Like so many things for the year ahead, changes probably are coming to the workplace. We asked several human resources experts and employment lawyers what they think we'll be talking about regarding compensation, benefits and how bosses manage their people. It's long been a corporate rite of passage: the 2% or 3% annual merit raise. But human resources consultants say more companies are questioning whether the annual approach is best. For one, when spread out over a year, the small bumps are typically meager, barely registering in many workers' paychecks.
The future of HR is both digital and human as HR leaders focus on optimizing the combination of human and automated work. This is driving a new priority for HR: one which requires leaders and teams to develop a fluency in artificial intelligence while they re-imagine HR to be more personal, human and intuitive. As we enter 2019, it's the combination of AI and human intelligence that will transform work and workers as we know it. For many companies the first pilots of artificial intelligence are in talent acquisition, as this is the area where companies see significant, measurable, and immediate results in reducing time to hire, increasing productivity for recruiters, and delivering an enhanced candidate experience that is seamless, simple, and intuitive. One company that has delivered on this is DBS Bank.
Artificial intelligence has been hailed as a great equalizer in employee hiring -- technology that has the potential to hide demographics, match candidates based on skills rather than resumes, and get around the biases of hiring managers who gravitate toward people who look or act like them. Companies that offer such tools have been touting those benefits, and more employers are turning to algorithms to help diversify their workforce. But a report this week by Reuters about an experimental project at Amazon to use algorithms and artificial intelligence to recruit workers was a reminder that while such high-tech isn't always a cure-all. The Reuters report said that the tool -- an experiment that was scrapped by the start of last year -- was trained to evaluate applicants by observing patterns in resumes submitted over 10 years, most of which came from men. The system effectively "taught itself that male candidates were preferable," according to Reuters, including penalizing resumes that included the word "women's" or graduates from two all-women's colleges.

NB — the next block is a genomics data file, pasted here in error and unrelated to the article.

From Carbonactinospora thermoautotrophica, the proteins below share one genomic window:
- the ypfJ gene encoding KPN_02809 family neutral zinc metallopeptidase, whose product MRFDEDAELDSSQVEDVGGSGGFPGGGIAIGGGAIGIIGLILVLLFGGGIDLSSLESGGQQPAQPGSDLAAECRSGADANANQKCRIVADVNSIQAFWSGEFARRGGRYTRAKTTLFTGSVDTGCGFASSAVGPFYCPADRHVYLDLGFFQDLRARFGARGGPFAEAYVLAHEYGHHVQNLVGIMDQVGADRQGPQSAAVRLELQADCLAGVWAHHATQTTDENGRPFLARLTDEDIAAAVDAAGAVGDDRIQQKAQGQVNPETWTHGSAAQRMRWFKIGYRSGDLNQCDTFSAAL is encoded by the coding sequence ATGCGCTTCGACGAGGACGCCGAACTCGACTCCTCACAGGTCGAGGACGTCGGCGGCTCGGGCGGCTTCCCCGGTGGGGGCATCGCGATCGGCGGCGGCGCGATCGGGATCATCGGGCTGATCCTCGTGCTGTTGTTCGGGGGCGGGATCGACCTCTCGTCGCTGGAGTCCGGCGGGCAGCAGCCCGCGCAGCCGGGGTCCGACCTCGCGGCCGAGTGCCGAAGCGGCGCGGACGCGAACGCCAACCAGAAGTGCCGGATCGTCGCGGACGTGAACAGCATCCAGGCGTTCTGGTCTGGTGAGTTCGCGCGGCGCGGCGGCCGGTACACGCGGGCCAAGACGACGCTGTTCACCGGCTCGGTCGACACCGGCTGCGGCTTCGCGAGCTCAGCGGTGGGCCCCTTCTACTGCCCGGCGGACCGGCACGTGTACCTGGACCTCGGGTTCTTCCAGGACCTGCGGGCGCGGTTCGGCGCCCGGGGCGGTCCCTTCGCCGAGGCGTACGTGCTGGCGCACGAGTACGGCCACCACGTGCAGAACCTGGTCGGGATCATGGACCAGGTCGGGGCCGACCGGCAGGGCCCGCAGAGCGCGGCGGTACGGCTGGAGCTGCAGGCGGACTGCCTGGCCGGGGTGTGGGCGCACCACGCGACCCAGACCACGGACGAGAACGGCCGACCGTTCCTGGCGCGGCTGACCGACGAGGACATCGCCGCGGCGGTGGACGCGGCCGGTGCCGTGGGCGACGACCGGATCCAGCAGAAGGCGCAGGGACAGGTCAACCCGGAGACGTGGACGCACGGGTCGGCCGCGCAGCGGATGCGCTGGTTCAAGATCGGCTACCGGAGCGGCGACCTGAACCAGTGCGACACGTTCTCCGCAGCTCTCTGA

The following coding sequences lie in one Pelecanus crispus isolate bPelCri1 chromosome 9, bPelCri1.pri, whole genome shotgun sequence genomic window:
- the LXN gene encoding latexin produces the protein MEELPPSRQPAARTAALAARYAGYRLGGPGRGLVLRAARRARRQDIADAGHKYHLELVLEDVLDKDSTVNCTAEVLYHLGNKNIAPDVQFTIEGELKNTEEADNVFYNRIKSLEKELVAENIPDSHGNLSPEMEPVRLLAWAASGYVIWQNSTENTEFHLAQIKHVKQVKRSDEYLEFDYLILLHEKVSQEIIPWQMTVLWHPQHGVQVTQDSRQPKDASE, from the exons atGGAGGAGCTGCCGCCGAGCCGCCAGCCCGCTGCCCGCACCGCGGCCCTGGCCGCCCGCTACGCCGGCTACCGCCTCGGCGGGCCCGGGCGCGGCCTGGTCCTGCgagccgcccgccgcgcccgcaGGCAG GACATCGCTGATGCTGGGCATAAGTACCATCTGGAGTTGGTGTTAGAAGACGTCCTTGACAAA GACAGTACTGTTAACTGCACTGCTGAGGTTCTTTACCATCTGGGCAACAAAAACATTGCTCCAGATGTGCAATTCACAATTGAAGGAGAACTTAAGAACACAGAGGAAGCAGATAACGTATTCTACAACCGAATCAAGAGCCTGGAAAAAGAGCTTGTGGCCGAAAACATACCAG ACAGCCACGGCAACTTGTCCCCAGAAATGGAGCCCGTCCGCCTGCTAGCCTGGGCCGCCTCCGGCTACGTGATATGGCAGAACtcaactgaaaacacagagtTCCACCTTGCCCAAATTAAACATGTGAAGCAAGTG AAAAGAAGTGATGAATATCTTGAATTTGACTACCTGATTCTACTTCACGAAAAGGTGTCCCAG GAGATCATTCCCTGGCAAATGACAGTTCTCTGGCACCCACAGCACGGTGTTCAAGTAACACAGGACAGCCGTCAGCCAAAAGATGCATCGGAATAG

We are living in interesting times, where digital assistants schedule meetings, chatbots work alongside humans as teaching assistants, and your suitcase can now become self driving luggage as showcased at CES, 2018. The implications are just starting to be felt in the workplace. In 2017, I wrote about how The Employee Experience is the Future of Work. Now, as we enter 2018, the next journey for HR leaders will be to leverage artificial intelligence combined with human intelligence and create a more personalized employee experience.